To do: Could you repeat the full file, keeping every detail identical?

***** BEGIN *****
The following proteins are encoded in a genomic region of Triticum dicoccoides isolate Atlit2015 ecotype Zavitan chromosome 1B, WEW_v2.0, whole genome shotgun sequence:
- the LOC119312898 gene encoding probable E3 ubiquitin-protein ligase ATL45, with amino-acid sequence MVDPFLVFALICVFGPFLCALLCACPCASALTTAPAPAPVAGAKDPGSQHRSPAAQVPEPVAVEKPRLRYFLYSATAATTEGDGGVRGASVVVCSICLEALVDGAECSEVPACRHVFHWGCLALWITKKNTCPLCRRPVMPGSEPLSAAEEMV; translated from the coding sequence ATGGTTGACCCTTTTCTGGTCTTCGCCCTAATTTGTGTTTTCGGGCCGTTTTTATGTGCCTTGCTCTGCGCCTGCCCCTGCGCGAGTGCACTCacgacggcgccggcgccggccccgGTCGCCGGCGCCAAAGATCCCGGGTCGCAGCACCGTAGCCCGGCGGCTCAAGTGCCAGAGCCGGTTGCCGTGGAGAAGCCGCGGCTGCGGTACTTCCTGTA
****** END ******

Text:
The following proteins are encoded in a genomic region of Triticum dicoccoides isolate Atlit2015 ecotype Zavitan chromosome 1B, WEW_v2.0, whole genome shotgun sequence:
- the LOC119312898 gene encoding probable E3 ubiquitin-protein ligase ATL45, with amino-acid sequence MVDPFLVFALICVFGPFLCALLCACPCASALTTAPAPAPVAGAKDPGSQHRSPAAQVPEPVAVEKPRLRYFLYSATAATTEGDGGVRGASVVVCSICLEALVDGAECSEVPACRHVFHWGCLALWITKKNTCPLCRRPVMPGSEPLSAAEEMV; translated from the coding sequence ATGGTTGACCCTTTTCTGGTCTTCGCCCTAATTTGTGTTTTCGGGCCGTTTTTATGTGCCTTGCTCTGCGCCTGCCCCTGCGCGAGTGCACTCacgacggcgccggcgccggccccgGTCGCCGGCGCCAAAGATCCCGGGTCGCAGCACCGTAGCCCGGCGGCTCAAGTGCCAGAGCCGGTTGCCGTGGAGAAGCCGCGGCTGCGGTACTTCCTGTA